What is command responsibility or superior responsibility? It is the doctrine of hierarchical accountability in cases of war crimes. It is also called the Yamashita principle. [Yamashita was the Commanding General of 14th Army Group between 9 Oct 44 - 2 Sep 45 and Military Governor of Philippines. He assumed post 11 days before the allied forces took control of Philippines. Under his command, his troops committed acts of violence, cruelty and homicide inflicted on the civilian population resulting in over 25,000 non-combatant men, women and children being killed. There was widespread destruction which included religious monuments and places of historical importance he was charged with failure to discharge his duty as commander and control the acts of the subordinates under his command.] The concept of superior responsibility was first included in the second Hague convention of 1907 and first applied by the German Supreme court after World War 1. In the Additional Protocol 1 to the Geneva Conventions of 1949 it is stated: Article 87 Duty of commanders
“1. The High Contracting Parties and the Parties to the conflict shall require military commanders, with respect to members of the armed forces under their command and other persons under their control, to prevent and, where necessary, to suppress and to report to competent authorities breaches of the Conventions and of this Protocol. 2. In order to prevent and suppress breaches, High Contracting Parties and Parties to the conflict shall require that, commensurate with their level of responsibility, commanders ensure that members of the armed forces under their command are aware of their obligations under the Conventions and this Protocol. 3. The High Contracting Parties and Parties to the conflict shall require any commander who is aware that subordinates or other persons under his control are going to commit or have committed a breach of the Conventions or of this Protocol, to initiate such steps as are necessary to prevent such violations of the Conventions or this Protocol, and, where appropriate, to initiate disciplinary or penal action against violators thereof.”1 In the ICC statue Article 28, it is stated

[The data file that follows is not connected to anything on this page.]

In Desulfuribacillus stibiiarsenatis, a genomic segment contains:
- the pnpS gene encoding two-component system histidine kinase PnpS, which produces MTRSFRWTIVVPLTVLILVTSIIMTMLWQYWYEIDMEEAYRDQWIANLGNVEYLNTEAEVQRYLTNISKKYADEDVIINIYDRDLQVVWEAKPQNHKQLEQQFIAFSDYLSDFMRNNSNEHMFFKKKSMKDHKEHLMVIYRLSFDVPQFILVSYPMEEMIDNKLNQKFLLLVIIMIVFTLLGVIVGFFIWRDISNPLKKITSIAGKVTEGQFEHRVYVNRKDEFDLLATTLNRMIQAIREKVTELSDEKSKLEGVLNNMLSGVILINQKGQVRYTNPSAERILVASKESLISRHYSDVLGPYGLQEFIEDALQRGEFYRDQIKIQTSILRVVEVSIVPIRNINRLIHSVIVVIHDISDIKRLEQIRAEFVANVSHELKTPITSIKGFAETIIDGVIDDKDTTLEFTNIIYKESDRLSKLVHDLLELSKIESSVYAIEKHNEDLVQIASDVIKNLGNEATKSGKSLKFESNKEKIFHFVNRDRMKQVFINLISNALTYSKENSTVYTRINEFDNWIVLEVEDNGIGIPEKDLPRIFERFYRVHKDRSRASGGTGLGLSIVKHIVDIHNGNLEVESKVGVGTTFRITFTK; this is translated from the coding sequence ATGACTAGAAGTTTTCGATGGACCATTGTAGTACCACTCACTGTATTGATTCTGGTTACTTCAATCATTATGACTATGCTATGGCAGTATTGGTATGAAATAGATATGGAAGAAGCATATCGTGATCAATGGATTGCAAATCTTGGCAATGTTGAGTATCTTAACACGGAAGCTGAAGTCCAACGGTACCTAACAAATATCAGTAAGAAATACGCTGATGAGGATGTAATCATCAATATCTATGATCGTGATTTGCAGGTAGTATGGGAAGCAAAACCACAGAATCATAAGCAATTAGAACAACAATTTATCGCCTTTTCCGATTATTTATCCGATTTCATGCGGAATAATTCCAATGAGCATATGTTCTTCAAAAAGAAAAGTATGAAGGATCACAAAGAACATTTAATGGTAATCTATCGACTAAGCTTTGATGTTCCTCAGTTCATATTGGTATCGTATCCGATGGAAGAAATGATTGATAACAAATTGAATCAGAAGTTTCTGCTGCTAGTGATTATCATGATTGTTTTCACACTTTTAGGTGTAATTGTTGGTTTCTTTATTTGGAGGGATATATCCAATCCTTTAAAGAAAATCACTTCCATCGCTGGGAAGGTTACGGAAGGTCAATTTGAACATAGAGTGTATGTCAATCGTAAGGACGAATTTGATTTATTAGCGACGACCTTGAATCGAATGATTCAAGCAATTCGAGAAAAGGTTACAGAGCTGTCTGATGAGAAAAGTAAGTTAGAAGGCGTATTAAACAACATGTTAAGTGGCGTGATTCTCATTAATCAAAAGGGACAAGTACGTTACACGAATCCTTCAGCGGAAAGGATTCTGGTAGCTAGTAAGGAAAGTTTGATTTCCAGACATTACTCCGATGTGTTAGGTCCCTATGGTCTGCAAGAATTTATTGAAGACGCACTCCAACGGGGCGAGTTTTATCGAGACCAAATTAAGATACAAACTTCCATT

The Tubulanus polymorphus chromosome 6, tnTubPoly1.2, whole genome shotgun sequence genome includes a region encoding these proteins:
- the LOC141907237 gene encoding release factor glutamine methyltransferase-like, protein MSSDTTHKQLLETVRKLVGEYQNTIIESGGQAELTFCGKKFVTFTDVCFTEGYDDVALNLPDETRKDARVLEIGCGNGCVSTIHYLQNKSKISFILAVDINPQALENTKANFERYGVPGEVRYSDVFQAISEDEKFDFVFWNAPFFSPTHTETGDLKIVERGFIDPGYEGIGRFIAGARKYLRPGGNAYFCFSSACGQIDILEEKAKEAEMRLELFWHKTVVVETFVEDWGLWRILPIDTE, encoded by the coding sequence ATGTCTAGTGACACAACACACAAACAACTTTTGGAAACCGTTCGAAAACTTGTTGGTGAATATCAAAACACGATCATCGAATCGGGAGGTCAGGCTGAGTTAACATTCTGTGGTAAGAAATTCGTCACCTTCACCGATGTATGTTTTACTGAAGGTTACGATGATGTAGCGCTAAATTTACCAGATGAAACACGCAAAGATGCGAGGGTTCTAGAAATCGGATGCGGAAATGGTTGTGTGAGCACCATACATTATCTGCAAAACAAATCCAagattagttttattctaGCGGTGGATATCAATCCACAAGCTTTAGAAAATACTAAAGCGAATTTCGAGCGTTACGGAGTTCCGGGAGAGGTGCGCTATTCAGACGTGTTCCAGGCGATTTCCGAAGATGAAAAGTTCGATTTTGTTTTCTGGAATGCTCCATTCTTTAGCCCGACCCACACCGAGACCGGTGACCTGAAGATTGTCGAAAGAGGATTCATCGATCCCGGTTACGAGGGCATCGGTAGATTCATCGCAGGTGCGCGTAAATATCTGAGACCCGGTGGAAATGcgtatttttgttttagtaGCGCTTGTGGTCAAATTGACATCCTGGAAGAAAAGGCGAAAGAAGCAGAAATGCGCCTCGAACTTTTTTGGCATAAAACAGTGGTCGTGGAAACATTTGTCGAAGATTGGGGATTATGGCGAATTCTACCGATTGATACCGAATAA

Article 28 of the ICC statute
“In addition to other grounds of criminal responsibility under this Statute for crimes within the jurisdiction of the Court: (a) A military commander or person effectively acting as a military commander shall be criminally responsible for crimes within the jurisdiction of the Court committed by forces under his or her effective command and control, or effective authority and control as the case may be, as a result of his or her failure to exercise control properly over such forces, where: (i) That military commander or person either knew or, owing to the circumstances at the time, should have known that the forces were committing or about to commit such crimes; and (ii) That military commander or person failed to take all necessary and reasonable measures within his or her power to prevent or repress their commission or to submit the matter to the competent authorities for investigation and prosecution.
(b) With respect to superior and subordinate relationships not described in paragraph (a), a superior shall be criminally responsible for crimes within the jurisdiction of the Court committed by subordinates under his or her effective authority and control, as a result of his or her failure to exercise control properly over such subordinates, where: (i) The superior either knew, or consciously disregarded information which clearly indicated, that the subordinates were committing or about to commit such crimes; (ii) The crimes concerned activities that were within the effective responsibility and control of the superior; and (iii) The superior failed to take all necessary and reasonable measures within his or her power to prevent or repress their commission or to submit the matter to the competent...
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